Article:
Loosemore Has Designs for Drama
By Bruce Gerson
Mica Harrison Loosemore just received her Master of Arts in Design from Carnegie Mellon last Friday, but she’s been applying her new knowledge since starting the program three years ago.
As Director of Recruitment and Enrollment for the School of Drama, Loosemore works in tandem with CMU’s Office of Admission to manage the admission and recruiting process for the 21 undergraduate and graduate programs in the Drama School, from acting and music theater, to costume and scenic design, to stage and production management. The school attracts more than 3,000 undergraduate applicants a year — for only about 50 spots.
Loosemore says the admission process can be confusing for prospective students and families. So, she’s using her degree to improve the system.
“Studying systems management and service design has helped me to analyze what I’m doing and make things better for the people who I’m working with now,” Loosemore said.
“I’m the behind-the-scenes person who makes the magic work,” she said. “The faculty do the artistic decision-making, but I take everything in, all the application materials and portfolios, and set up the auditions and interviews. It’s a beast of a job.”
She’s also a recruiter for the many drama programs. Pre-COVID, Loosemore traveled to prestigious art schools across the country to speak with students and their families, including the Orange County School for the Arts in California, the Chicago Academy of Arts, Walnut Hill School for the Arts in Boston, and the Interlochen Center for the Arts in Michigan. Since the pandemic those trips have become virtual.
“I can be in New York in the morning, Chicago in the afternoon and LA in the evening. I’ve been able to talk to more students and families,” said Loosemore, who was assistant director of admission for Interlochen before joining CMU.
Loosemore said the virtual recruiting visits create more access for students, something she’s been working to do for years. She’s a co-founder of the Common Musical Theater Prescreen Requirement, a collaborative effort among more than 60 theater schools to streamline the application process for prospective students.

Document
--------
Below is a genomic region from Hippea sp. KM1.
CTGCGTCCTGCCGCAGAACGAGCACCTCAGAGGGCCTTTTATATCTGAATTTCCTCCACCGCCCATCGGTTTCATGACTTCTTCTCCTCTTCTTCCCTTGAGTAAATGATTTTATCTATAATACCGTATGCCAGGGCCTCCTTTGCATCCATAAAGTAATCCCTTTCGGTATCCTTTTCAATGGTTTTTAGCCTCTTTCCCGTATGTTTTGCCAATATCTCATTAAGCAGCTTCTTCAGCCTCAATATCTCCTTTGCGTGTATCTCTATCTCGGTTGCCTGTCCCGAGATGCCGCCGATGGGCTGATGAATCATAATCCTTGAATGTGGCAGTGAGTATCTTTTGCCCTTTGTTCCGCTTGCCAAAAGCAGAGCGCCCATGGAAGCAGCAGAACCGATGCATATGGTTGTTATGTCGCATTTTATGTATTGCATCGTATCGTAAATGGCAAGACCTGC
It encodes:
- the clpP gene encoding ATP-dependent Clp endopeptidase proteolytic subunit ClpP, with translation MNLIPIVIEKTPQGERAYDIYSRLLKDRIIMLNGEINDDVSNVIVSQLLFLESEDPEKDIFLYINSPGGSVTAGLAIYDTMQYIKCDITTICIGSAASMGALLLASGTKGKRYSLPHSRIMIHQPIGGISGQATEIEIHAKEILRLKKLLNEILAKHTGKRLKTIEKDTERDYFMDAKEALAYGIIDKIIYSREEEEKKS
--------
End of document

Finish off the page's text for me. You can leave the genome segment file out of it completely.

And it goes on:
“There are many talented students all over the country who don’t have the access that students in big city schools have,” she said. “We need to change that."
Harrison Loosemore's "A Light Exists in Spring."
And one of her costume designs, commissioned by Martha Councell-Vargas for her flute project, "Winged Messenger."
Her design studies are helping her every day.
“What I focused on was service design, user experience and transition design — looking at global problems and how to move the needle on making things better for everyone, whether it be products, systems or wayfinding,” she said.
“I look at how the user interfaces with the application system, how people move through the process, and how I communicate with prospective students and their families, faculty and CMU admissions. This is something I do every day,” Loosemore said. “It was interesting to study the ‘why’ behind all that and how to make it better.”
Juggling her job and school work the past three years was challenging, but she credits a strong support system in the School of Drama, and her husband for helping her along the way. Because of COVID, she spent parts of the last two years working and taking classes online while living in Interlochen, where her husband works in information technology.
“I wouldn’t have eaten if it wasn’t for him. He’d say, ‘You’re taking a 10-minute break. Dinner is ready,’” she laughed.
Loosemore is an artist at heart, growing up in an Indiana home where her artistic talents were encouraged. Her mother was a teacher and gardener who created beautifully hand-crafted lampshades. Her great grandfather was head of the sculpture department at the School of the Museum of Fine Arts in Boston. She graduated from Indiana University in Bloomington with bachelor’s degrees in fiber, textile and weaving arts, and art history, criticism and conservation.
Loosemore is an independent artist who creates embroidered and beaded fiber pieces on canvas and has designed costumes for Parallel 45, a professional theater company in northern Michigan. She is hoping to attend a weeklong artist-in-residency in New York this summer.
“For me, it’s always been about art and people,” she said. “I enjoy helping students figure out how to make their art world possible. It’s important to me and where I find joy in my work.”
Her biggest joy comes from spreading the good news.
“I really like making a difference for people. A student once told me when I called to tell them they’ve been admitted, ‘Mica, you have the best job ever. You get to make dreams come true.’”